May 24, 2020

Why Wait?

Why Wait?

THE SEVENTH SUNDAY OF EASTER
MAY 24, 2020

JOHN 17: 1-11
After Jesus said this, he looked toward heaven and prayed:

“Father, the hour has come. Glorify your Son, that your Son may glorify you. For you granted him authority over all people that he might give eternal life to all those you have given him. Now this is eternal life: that they know you, the only true God, and Jesus Christ, whom you have sent. I have brought you glory on earth by finishing the work you gave me to do. And now, Father, glorify me in your presence with the glory I had with you before the world began.

“I have revealed you to those whom you gave me out of the world. They were yours; you gave them to me, and they have obeyed your word. Now they know that everything you have given me comes from you. For I gave them the words you gave me, and they accepted them. They knew with certainty that I came from you, and they believed that you sent me. I pray for them. I am not praying for the world, but for those you have given me, for they are yours. All I have is yours, and all you have is mine. And glory has come to me through them. I will remain in the world no longer, but they are still in the world, and I am coming to you. Holy Father, protect them by the power of your name, the name you gave me, so that they may be one as we are one.

SERMON
As I’ve gotten older, I read the obituaries daily. I’m always glad when I don’t see my photo there.

Recently, a minister’s obituary appeared stating that he had made a peaceful passage into eternal life.

I wonder how many of us think that this is how it works?

We live a life on earth. We die. And then we enter eternal life.

Often, another step is inserted into this process: we live a life on earth. We die. And, if we have lived a good enough life, we then enter eternal life.

Inherent in this perspective is a merit game. And a merit game is an ego-driven game.

From a certain view, it makes sense that we can make this mistake.

The world is built on a merit system:

  • Clean your plate and you can have some dessert.
  • Do your homework and you can go out with your friends.
  • Clean your room and you can play outside.
  • Do excellent work at your job and you might get a raise.My father used to pay my sister and me $1.00 for every “a” on our report card and 50 cents for every “b.” Of course, nothing for “c” and below.

On the other hand:

  • Act up at school and we get a detention.
  • Go 65 in a 35 speed limit and we risk getting a ticket.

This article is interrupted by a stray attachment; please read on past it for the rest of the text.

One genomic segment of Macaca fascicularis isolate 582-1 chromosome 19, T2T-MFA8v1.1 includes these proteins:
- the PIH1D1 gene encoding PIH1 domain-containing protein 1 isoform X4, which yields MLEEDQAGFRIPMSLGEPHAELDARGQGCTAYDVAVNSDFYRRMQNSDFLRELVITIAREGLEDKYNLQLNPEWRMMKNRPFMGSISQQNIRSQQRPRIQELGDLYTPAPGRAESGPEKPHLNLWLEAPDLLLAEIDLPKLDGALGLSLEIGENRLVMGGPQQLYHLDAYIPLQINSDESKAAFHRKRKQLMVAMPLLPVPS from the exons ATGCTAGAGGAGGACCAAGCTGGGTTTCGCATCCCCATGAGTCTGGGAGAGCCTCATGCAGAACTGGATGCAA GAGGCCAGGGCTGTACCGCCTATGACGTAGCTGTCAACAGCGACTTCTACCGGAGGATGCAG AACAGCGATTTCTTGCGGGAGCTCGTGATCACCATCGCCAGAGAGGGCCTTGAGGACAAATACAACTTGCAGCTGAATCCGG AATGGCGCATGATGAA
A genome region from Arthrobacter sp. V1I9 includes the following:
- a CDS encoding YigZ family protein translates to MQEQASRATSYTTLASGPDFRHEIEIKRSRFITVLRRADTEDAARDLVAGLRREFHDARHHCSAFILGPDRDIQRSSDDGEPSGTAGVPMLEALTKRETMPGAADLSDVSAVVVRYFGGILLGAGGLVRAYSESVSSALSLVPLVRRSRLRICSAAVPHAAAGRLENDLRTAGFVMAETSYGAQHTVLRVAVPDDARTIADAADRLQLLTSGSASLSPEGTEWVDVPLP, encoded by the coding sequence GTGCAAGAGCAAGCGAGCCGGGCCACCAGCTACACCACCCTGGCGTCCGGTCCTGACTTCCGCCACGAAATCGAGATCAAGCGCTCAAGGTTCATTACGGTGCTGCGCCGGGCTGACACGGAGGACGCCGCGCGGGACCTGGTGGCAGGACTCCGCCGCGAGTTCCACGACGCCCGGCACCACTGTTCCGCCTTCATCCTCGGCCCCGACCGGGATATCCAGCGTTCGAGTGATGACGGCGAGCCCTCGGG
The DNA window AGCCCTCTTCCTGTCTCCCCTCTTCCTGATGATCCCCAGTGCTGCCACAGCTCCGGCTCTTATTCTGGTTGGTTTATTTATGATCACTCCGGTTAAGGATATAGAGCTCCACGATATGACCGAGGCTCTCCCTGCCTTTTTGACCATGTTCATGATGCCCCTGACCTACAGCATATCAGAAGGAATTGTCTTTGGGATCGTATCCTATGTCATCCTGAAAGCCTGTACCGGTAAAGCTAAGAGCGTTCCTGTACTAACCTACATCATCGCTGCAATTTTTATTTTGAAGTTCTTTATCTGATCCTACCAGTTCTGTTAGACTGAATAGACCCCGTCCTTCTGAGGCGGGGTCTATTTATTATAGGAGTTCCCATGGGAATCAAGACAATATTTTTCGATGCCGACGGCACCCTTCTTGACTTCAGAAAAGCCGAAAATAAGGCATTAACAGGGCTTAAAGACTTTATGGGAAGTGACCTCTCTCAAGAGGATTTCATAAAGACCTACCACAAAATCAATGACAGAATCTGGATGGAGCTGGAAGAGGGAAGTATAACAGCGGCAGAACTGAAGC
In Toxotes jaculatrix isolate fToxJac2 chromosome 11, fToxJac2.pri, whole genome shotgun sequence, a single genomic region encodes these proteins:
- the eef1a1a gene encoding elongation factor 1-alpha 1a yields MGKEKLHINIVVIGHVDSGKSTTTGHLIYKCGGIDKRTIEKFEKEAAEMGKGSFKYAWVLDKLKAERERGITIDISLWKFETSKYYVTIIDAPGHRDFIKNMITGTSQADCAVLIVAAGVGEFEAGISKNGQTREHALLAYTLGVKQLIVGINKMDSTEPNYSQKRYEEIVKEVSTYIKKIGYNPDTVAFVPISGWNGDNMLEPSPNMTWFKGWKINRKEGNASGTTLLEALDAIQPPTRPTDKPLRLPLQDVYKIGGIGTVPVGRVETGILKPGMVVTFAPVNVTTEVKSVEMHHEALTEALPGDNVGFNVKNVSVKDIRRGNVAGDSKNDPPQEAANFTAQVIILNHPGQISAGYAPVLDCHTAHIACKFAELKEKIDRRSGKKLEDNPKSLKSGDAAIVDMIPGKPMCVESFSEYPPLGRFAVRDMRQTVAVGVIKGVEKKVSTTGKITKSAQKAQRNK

• Stay out all night and our spouse will not reward us.

We base most of life on a system of reward and punishment.

So, it’s understandable that, without input from scripture or an experience with Jesus Christ, we would think that God works the same way as the world. Simplistically, be good and go to heaven. Be bad and go to hell.

Adolescent thinking, along with dysfunctional thinking, sees the world in black and white. Particularly for Lutherans, we see life in various shades of gray. Lutheran teaching is about the middle path. Life is ambiguous and complex.

And the middle path cuts through the dualism of reward and punishment. Why?

Because Jesus comes from the unseen spiritual world where the merit system does not exist.

After Jesus is arrested and brought before Pilate, he is asked whether he is a king. He answers: “my kingdom is not from this world. If my kingdom were from this world, my followers would be fighting to keep me from being handed over to the Jews. But as it is, my kingdom is not from here.”

What may confuse us is that, depending on the gospel tradition, Jesus has two names for the kingdom from which he originates: the kingdom of God and the kingdom of heaven.

These happen to be Jesus’ primary metaphors for the spiritual kingdom which he declares is now in our midst, now falling upon us, now even within us.

The kingdom of heaven is not about a far-off celestial heaven that we may enter at the end of our life if we are good enough.In the fourth chapter of john, Jesus is clear that the kingdom encompasses eternal life and it begins now: “look around you, look at the fields; already they are ready for harvest! Already the reaper is being paid his wages, already he is bringing in the grain for eternal life, and thus the sower and reaper rejoice together.”

Jesus says “already” three times! Jesus reveals that the spiritual world is here and now among us. That the spiritual world offers eternal life now. That we can connect to the real and eternal in this lifetime. The old spiritual phrase is we are “in the world but not of the world.”

The path to eternal life involves surrender to whatever is in front of us in this moment, even when we do not like this moment. Be present to Jesus and the kingdom offers us eternal life in our daily living….